• Paper 2: Working unpaid hours in ‘customer-centred’ nursing homes: Implications for workers’ care and personal time in Germany and Sweden
Dr Lander Vermeerbergen, Radboud University/KU Leuven; Juliane Imbush and Professor Valeria Pulignano, KU Leuven; Professor Aoife McDermott, Cardiff University, UK; Ella Petrini, KU Leuven

An increasing number of nursing homes have adopted a ‘customer-centred’ care model. The few studies examining the impact of such organisational models for workers point to over involvement with residents’ lives and a huge increase in work intensity. In this paper, we examine how this influences (unpaid) care and personal time of workers at home and in the nursing home job. We collected 30 narrative interviews and daily diaries on (unpaid) working time with workers in six nursing homes in Germany and Sweden.

  • Paper 3: Live-in care: Migrant care workers’ negotiation of time across boundaries and boarders
Obert Tawodzera, Researcher and Doctoral Student, Professor Majella Kilkey, Dr Magda Lorinc, University of Sheffield; Professor Louise Ryan, London Metropolitan University; Professor Shereen Hussein, Dr Agnes Turnpenny, University of Kent

In live-in care settings, care arrangements are formalised through an employment contract between the family and the care worker (often on zero-hours contracts), where the care worker both lives and works in the private home of their employer. Drawing on in-depth interviews with 27 migrant care workers in the UK, this paper unveils the challenges, complexities and nuances around how formal and informal time is experienced and negotiated in live-in care arrangements. We show how care worker’s responsibilities and duties often drift into more informal arrangements, including picking up domestic work tasks. As a result, time is governed by the task rather than the clock (Daly, 2001) leading to long-hours of work and a blurring of the boundary between work-life and personal-life. Consequently, for migrant care workers the time available to care for their own family members who often live across national borders, become compromised and compressed.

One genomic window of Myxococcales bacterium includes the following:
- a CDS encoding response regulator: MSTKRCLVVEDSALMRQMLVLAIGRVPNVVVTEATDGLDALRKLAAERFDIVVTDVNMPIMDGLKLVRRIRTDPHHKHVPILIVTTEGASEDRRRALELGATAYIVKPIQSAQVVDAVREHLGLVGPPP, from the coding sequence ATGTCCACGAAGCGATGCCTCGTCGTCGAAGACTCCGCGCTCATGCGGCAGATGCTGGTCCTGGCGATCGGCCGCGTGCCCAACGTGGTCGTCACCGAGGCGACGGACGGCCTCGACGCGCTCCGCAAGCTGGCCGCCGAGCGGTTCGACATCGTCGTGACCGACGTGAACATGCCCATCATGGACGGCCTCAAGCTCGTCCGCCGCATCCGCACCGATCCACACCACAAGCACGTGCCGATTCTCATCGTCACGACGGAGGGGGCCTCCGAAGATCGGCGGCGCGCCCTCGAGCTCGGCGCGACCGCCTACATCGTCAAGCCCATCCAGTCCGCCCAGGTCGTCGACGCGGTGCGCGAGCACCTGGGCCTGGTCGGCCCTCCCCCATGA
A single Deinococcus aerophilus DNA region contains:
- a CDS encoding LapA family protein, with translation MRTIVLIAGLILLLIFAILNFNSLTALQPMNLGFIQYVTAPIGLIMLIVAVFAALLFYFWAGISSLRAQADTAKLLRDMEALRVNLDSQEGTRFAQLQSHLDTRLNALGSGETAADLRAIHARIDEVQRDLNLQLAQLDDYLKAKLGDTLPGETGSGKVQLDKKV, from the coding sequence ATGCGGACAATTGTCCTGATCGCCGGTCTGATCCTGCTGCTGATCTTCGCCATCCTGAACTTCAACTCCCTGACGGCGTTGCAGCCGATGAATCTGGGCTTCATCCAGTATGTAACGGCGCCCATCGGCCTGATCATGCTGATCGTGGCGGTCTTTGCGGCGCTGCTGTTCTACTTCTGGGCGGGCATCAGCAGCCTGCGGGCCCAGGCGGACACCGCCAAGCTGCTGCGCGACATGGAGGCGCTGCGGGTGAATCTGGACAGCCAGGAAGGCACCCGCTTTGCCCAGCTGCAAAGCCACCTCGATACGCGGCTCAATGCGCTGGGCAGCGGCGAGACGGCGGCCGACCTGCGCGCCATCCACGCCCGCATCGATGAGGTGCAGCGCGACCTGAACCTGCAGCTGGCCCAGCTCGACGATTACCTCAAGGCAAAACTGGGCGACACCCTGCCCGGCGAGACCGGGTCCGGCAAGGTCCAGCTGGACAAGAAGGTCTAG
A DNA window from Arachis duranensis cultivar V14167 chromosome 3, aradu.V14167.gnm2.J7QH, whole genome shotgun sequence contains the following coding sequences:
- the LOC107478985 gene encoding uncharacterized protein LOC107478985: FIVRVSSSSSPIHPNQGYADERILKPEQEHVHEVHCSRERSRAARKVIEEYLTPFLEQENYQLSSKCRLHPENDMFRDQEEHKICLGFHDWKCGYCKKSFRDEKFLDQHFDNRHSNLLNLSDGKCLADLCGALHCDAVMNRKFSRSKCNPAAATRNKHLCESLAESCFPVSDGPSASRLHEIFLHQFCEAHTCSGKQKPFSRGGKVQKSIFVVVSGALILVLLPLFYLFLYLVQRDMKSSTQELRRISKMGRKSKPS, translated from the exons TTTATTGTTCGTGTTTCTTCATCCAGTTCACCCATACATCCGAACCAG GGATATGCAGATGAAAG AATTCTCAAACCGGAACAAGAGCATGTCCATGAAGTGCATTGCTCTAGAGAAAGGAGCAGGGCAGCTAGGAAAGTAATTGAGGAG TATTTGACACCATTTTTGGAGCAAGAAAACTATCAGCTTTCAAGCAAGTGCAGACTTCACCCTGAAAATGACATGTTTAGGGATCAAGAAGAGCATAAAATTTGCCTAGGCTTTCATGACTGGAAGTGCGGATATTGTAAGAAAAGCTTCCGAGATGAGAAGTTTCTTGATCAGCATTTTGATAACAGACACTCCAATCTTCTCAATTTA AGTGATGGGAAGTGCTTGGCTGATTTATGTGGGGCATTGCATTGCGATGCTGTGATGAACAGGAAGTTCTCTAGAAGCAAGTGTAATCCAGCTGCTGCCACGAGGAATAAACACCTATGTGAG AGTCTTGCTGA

• Paper 4: Mobilising a time-poor workforce: how time affects union resistance in social care
Grace Whitfield, Researcher and Doctoral Student, Centre for Decent Work, University of Sheffield

This paper focusses on the role of time in shaping trade union mobilisation in England’s social care sector, drawing on interview data with care workers, support workers, company managers, and union organisers. The workers were employed at four companies: a home care provider, a residential nursing home, and two support providers. The findings demonstrate that overwork in the sector – long shifts or large numbers of short calls – stymie the mobilisation efforts of unions, with organisers describing difficulty accessing time-poor workers and difficulty embedding union activism in workplaces.

Discussants: Professor Norah Keating (University of Alberta) and Helena Hirvonen (University of Eastern Finland)

Posted in Conference 2021, Symposia.